I was maybe 10 or 11 and David Ervine was on the news. I have no idea what he was talking about, I wasn’t paying attention until my uncle said, “He seems like a decent sort, that fella, you know.” The other adults in the room nodded in agreement.
I stopped what I was doing to make sure I’d heard right. David Ervine was a Unionist politician and former member of the UVF. He would later say that if as a young man he had the opportunity to kill Catholics, he would have done so without reservation.
This was the first time I’d ever heard the adults around me speak positively about a Unionist politician. And I think it did something to my brain. The rules were maybe not as hard and fast as they had first seemed.
The first time I’d thought of the politicians in Northern Ireland as actual people was when we drove past a sign with the face of a Nationalist politician on it and someone sarcastically noted, “There’s Joan’s friend.” I queried why my great aunt Joan didn’t like this man – it had been my understanding up until that point that we liked anybody with a green poster – and my mother told me Joan had it in for him ever since some disagreement over something at the shop years previously.
So I understood we could dislike people on the green side. But that we could like someone on the orange side, such as David Ervine, was news to me entirely. And it seems Ervine really was a decent sort.
In her book, Bear In Mind These Dead, Susan McKay recounts some of Jude Whyte’s encounters with Ervine. Whyte, whose mother was killed by the UVF, taught courses on community relations and conflict resolution, and he invited Ervine to come and speak to students. McKay writes, “In one of the early classes, a woman asked Ervine to explain why the UVF murdered her husband in cold blood. ‘He responded like no politician I have ever heard before,’ Jude wrote. ‘He said sorry, nothing more, nothing less. They were terrible times, he said… There were no buts, ifs, maybes or any other mitigation. It was wrong then and it’s wrong now.'” Ervine later took Whyte aside unprompted and apologised for the death of his mother.
The older I got the more questions I asked as I tried to make sense of the reality of the world around me beyond the crude boundaries of kerbstones that were painted either green, white and orange, or red, white and blue. One day, when I was 14 or 15 there was talk of days gone by and some of the local young men who’d been ‘involved’ during the Troubles. My brother asked one of the adults, “Do you think any of those boys ever killed anybody?” The response was swift and almost scoffing, “Naw!”
“If you think about though,” I pressed, “some of them must have.” The adult looked off into the middle distance, “Well… I dunno.”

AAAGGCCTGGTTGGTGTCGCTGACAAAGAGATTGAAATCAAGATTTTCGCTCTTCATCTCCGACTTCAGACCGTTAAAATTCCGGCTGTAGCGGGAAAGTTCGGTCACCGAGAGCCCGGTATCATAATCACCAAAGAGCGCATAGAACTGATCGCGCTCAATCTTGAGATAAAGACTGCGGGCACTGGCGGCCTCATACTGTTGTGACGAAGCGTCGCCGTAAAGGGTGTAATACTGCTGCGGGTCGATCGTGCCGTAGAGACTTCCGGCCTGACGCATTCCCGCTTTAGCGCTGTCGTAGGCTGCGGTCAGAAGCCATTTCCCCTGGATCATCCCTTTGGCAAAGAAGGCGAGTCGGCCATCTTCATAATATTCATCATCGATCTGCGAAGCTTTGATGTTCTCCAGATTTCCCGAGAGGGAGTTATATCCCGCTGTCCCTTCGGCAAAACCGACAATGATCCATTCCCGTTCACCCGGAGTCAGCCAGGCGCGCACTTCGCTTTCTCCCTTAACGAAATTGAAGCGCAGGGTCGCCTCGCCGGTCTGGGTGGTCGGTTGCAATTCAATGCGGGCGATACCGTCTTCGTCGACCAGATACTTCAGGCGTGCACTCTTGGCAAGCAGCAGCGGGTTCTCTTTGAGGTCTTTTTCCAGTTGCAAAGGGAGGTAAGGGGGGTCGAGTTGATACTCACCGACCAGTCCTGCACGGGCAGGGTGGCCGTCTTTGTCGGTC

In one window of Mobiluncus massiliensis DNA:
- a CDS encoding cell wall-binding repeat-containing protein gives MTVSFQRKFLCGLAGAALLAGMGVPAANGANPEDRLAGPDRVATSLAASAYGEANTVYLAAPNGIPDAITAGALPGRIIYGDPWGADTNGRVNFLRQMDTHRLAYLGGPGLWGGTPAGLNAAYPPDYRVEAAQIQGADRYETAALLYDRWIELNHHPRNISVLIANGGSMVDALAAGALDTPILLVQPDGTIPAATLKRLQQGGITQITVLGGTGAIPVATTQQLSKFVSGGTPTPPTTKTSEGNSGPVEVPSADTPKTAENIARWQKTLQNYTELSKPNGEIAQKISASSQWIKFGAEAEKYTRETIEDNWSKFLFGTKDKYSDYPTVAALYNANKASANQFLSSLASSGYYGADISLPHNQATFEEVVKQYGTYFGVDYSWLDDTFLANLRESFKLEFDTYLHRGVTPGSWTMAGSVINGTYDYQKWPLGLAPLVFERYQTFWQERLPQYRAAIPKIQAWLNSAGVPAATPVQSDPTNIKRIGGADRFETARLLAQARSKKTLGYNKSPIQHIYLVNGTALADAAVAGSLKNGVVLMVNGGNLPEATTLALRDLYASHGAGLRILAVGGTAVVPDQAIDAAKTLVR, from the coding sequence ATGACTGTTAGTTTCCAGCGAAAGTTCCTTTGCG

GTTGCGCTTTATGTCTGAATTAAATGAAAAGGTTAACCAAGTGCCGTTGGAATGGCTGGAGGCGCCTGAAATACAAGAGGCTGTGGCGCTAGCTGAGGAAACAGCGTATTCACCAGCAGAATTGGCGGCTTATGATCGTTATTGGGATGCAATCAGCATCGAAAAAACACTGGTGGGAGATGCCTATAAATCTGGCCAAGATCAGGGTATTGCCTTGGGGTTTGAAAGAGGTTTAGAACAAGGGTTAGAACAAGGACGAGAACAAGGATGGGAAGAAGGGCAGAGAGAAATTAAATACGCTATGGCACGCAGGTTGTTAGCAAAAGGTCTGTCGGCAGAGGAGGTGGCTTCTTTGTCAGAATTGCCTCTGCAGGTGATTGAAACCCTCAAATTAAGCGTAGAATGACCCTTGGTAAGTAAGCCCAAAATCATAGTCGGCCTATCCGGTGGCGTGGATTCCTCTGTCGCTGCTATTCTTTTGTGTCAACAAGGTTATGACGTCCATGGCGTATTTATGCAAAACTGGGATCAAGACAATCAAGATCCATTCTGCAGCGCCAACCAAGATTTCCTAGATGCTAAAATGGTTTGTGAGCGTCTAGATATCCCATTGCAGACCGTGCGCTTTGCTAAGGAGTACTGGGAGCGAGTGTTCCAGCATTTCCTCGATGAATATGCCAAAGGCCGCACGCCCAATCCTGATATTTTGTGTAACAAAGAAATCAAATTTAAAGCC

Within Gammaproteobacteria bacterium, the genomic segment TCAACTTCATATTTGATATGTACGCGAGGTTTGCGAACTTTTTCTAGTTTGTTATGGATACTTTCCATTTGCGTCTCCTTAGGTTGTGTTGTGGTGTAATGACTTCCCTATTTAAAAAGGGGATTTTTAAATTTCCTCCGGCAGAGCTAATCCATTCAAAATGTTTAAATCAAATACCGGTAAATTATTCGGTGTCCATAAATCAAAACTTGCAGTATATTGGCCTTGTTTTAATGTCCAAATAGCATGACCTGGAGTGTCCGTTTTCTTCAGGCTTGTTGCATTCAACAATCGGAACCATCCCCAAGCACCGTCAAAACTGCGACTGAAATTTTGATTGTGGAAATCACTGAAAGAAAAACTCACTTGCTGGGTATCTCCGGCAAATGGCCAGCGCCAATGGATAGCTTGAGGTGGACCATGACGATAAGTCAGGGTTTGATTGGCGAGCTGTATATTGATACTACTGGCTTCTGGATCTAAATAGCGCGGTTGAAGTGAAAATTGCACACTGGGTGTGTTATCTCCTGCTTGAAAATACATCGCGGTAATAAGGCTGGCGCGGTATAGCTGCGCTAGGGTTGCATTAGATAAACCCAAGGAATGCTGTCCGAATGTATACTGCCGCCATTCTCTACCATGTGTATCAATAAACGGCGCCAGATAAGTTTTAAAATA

For my parents’ and grandparents’ generation questions were a dangerous thing. Having information was a dangerous thing. And mostly people were just trying to get through everything that was going on.
When my mother was a schoolgirl she occasionally had to sleep on the floor because there was crossfire on the street outside. The next morning her parents sent her on to school as normal. Riots used to break out on the doorstep of my grandfather’s shop. In the summer of 1974 my aunt Mary P wrote in a letter to my mother that there had been “some bother” near the shop the day before. The specifics of the trouble were not outlined, rather the story was about the difficulty in getting to and from the shop with change for the till. My uncle Brian had tried to make the 5-minute drive from the house to the shop but had to turn back when a car in front of him was hijacked. Granda later made the trip himself, bringing the much needed change most likely to my great aunt Joan who would have been manning the shop in the midst of everything.
The generations above were just trying to get through it. I am living in a different time and place. I have the privilege of being able to ask questions.
Both my grannies and my great aunt Joan were from across the border in Donegal. I grew up in a house on the back roads a 2-minute drive from the border. When peace came it brought with it the removal of the massive concrete blocks that obstructed those country roads and we were once again – but for the first time in my lifetime – free to roam across the landscape without being impeded on account of some arbitrary line drawn on a map in 1921.
I’ve spent the 20 years that have followed continuing to ask questions and redrawing the lines of a complicated reality. I grew up believing there was green and orange but it turns out we’re all just shades of grey.